AppeconomyFacial recognition: a revolution in the world of payments


Since the new iPhone X was released, everyone’s been talking about the technology behind facial recognition. A lot of major companies are investing it its potential and future opportunities, from security to payments to travel.

How the technology works

Facial recognition is based on a series of algorithms. The software identifies a face in the frame, and then makes a selection based on age and physical traits. To increase its reliability, researchers use demographic data: and software that contains records of personal data, race and gender would certainly improve its performance

The million dollar question is: does it work? To find out, Wired enlisted some of Hollywood’s top makeup artists to create silicone masks to see if they could fool the iPhone X. Every one of them failed. This surprising result shows that the technology is already highly evolved.

Police and hospitals: everyday facial recognition

In the field of diagnostics, doctors have started to use facial recognition to identify rare genetic disorders. With a bit more development, it’s hoped that the technology can one day identify even the most common conditions such as autism. In the United States, one out of every 4 police departments already have this technology. Just imagine the possibilities for missing persons. And during the last Remembrance Sunday ceremony — the 99th anniversary of the end of the first world war — British intelligence used automated video cameras for facial recognition of possible terrorists.

Alibaba’s “Smile to pay”

In the Chinese city of Hangzhou, the giant Alibaba has redefined the concept of a happy meal. To launch a new feature on the Chinese market, Jack Ma stuck an alliance with the fast food chain KFC. The result is a service that lets customers pay for their food without reaching for their wallet: they just need to place their order with one of the self-service screens, and a camera enabled with 3D facial recognition will verify the buyer’s identity. The technology will only be available for registered Alipay users – Alibaba’s platform for online and mobile payments. The president of Yum China (of which KFC is a subsidiary company) stated that the concept of the store is aimed at “young, digital customers who are more inclined to embrace innovation and new ideas.” In addition, adding facial recognition to the extensive video surveillance network is an excellent defense against theft.

Beijing’s KFC anticipates your tastes and orders for you

Facial recognition software that can anticipate a customer’s taste and what they might order – this is what KFC is experiementing with, alongside Baidu, the Chinese Google. The program is based on the customer’s characteristics (age, gender, facial features and mood) and especially what they eat. The computer can memorize the user’s most recent meal, and suggest similar menus, or at least get closer to their preferences.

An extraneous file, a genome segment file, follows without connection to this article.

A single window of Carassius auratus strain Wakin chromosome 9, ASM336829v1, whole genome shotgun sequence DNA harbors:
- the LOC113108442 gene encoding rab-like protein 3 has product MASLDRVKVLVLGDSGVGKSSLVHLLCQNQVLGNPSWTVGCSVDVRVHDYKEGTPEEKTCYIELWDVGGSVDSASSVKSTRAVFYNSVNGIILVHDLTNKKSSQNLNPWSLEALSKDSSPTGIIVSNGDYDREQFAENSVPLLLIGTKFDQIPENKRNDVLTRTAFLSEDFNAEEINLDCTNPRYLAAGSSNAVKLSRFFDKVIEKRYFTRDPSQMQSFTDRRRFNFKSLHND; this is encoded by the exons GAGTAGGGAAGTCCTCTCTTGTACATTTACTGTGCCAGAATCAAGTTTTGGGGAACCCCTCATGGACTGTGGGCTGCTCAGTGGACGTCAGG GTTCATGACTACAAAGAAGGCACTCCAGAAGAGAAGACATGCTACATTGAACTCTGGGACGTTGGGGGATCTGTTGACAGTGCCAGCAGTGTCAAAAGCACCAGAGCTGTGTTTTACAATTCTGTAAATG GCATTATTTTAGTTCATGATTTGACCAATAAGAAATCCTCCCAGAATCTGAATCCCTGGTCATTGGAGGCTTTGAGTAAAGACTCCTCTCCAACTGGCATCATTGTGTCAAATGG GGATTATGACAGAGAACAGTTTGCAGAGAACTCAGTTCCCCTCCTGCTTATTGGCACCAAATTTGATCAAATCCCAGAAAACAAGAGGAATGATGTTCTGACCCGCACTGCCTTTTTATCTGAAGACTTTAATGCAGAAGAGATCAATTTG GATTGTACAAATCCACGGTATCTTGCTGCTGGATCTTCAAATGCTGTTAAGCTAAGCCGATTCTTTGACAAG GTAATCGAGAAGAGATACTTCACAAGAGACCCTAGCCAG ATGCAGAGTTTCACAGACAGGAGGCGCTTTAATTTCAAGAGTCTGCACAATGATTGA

Amazon Go and Whole Foods: how they’ll revolutionize grocery shopping

Amazon Go’s ambitious goal is to transform the buying experience, eliminating lines at the checkout and saving time for their customers. The system lets buyers grab their groceries and walk right out of the store. Thanks to facial recognition, their credit card can be automatically charged. Jeff Bezos, who acquired Whole Foods a few months back, outlined the plan for Amazon Go: open hundreds of supermarkets on a global scale. For now, he’ll fine-tune the technology in Seattle to eliminate the problems that are popping up, including facial recognition in groups of people, figuring out which member of a couple should be charged, and how to identify kids who’ve eaten something while in the store.

The competition, Alibaba, has already opened a store called Tao Cafe  using the same concept (there are no cash registers or staff, and it’s all automated). In this case too, products are automatically charged to a credit card connected to the Alipay app. However, people are subject to phone checks and facial recognition when they enter and exit the superstore.

Yoti, the facial recognition for supermarkets

Yoti is a startup that was set up by entrepreneurs Robin Tombs and Noel Hayden, and already has 180 employees. The facial recognition they’ve created is noted for its speed and precision, and it’s this combination that led to a collaboration with NCR, the most important producer of automatic checkouts in the world. A few days ago, the Telegraph announced that Yoti will debut in 2 branches of the UK’s largest supermarkets, though their names haven’t yet been revealed. The system will require customers to pre-register with the Yoti app, take a selfie and scan their passport or driver’s license. Introducing facial recognition will streamline not only the queue, but also the work for employees. They won’t need to check a customer’s age every time someone buys beer.

Will we be able to travel without passports?

The smart gates at one Middle Eastern airport may be revolutionizing one major mainstay of international travel — the need for a passport.  Electronic passenger gates had already been introduced in Dubai, but even bigger news was announced recently: a tunnel equipped with facial recognition. Through this passageway, travelers will be processed with nothing more than an automated voice telling them to “have a nice trip”. The project was carried out through a partnership with Emirates and will open a gateway to the future that no longer requires hard copies of documents.

Nadeesha Dilshani Uyangoda

Editor freelance, blogger, attivista, studentessa. Lettrice ossessiva e scrittrice compulsiva. Italiana per cultura, srilankese per eredità — sempre a metà tra due mondi. Millennial che preferisce la carta, ma si adegua al digitale per paura dell’estinzione.

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